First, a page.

The key components of Malala Yousafzai’s speech revolve not only on verbal and nonverbal forms of communication, but also on the depth of her message. She took this opportunity to address the world leaders about the importance of education, especially that of those females in Middle-Eastern countries who are subject to the misogynistic views of a predominantly male-governed society. The clarity of her message, as well as the manner in which she delivers it, attest to the effectiveness of her speech.
It began as an ordinary day in Mingora, Pakistan, for a young girl returning home from school on her school bus. Suddenly, a masked gunman rushed into the bus and shouted, “Who is Malala?” Her friends on the bus looked back at her, and in the blink of an eye she was shot on the left side of her face. This incident was the spark that ignited a call for change in education around the world. Malala Yousafzai was the face of this change. She made significant contributions to female education rights by being an education activist and urging children to speak out and fight for their rights. She forever changed the lives of Pakistani girls who today benefit from free education and resources with numerous schools around their country.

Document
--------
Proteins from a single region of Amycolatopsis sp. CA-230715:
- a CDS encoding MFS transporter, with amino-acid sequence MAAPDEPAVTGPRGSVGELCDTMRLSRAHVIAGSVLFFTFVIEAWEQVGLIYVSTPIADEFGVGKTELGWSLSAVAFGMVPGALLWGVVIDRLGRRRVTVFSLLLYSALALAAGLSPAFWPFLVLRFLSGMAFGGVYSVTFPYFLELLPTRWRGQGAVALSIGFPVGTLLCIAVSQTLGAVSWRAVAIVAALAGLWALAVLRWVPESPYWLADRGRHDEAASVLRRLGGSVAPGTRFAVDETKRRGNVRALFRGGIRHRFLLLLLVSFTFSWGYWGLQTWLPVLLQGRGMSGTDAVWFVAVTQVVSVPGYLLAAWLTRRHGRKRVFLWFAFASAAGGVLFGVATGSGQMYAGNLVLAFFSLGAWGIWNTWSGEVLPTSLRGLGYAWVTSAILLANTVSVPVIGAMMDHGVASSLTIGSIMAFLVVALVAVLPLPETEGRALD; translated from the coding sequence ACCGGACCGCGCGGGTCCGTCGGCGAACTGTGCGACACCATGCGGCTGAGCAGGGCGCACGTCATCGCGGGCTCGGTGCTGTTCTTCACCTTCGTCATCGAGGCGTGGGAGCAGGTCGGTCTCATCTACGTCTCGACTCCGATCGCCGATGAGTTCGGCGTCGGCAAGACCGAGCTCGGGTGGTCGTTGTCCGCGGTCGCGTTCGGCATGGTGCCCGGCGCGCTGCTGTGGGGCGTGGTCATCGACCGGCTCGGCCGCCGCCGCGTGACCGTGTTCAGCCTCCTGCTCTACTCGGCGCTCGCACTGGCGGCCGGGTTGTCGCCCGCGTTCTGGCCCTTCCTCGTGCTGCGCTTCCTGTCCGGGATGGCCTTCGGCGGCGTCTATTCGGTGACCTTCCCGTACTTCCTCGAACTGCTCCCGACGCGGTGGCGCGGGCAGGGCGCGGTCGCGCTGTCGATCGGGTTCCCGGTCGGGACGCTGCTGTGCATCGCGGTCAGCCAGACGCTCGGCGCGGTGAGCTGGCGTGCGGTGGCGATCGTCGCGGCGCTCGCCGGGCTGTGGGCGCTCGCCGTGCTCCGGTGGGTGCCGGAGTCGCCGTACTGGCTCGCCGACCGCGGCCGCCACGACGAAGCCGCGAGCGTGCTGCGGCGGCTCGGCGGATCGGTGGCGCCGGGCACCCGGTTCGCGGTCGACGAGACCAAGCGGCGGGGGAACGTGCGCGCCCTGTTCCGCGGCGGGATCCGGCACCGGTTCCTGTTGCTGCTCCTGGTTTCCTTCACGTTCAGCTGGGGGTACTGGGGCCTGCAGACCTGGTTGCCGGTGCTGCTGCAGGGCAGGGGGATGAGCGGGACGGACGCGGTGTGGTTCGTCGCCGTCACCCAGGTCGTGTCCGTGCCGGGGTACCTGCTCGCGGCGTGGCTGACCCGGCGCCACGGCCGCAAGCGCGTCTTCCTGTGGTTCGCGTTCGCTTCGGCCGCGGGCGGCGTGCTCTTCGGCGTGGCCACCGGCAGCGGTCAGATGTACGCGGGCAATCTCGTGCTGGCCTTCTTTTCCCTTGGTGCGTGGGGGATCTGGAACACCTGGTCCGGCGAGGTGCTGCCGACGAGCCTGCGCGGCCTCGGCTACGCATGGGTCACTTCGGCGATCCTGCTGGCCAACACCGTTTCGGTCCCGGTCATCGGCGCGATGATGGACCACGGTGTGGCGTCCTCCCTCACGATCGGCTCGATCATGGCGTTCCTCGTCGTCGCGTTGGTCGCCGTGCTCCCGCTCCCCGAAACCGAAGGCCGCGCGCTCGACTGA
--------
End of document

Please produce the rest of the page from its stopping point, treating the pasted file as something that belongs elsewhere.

Females are discriminated against, mistreated, and are valued less since women and girls are not allowed to attend school and higher education. There are approximately 35 million girls not enrolled in elementary school. This explains why two-thirds of illiterate people over the age of 15 are females. Malala Yousefszai is an advocate for girls’ education all over the world. We learned that she was shot by the Taliban for standing up for education when we had to watch the video where she was on The Daily Show. Malala said that men don't want women to get an education, because then women would become more powerful. Having an education brings power. Her father was a great encouragement for her because he spoke out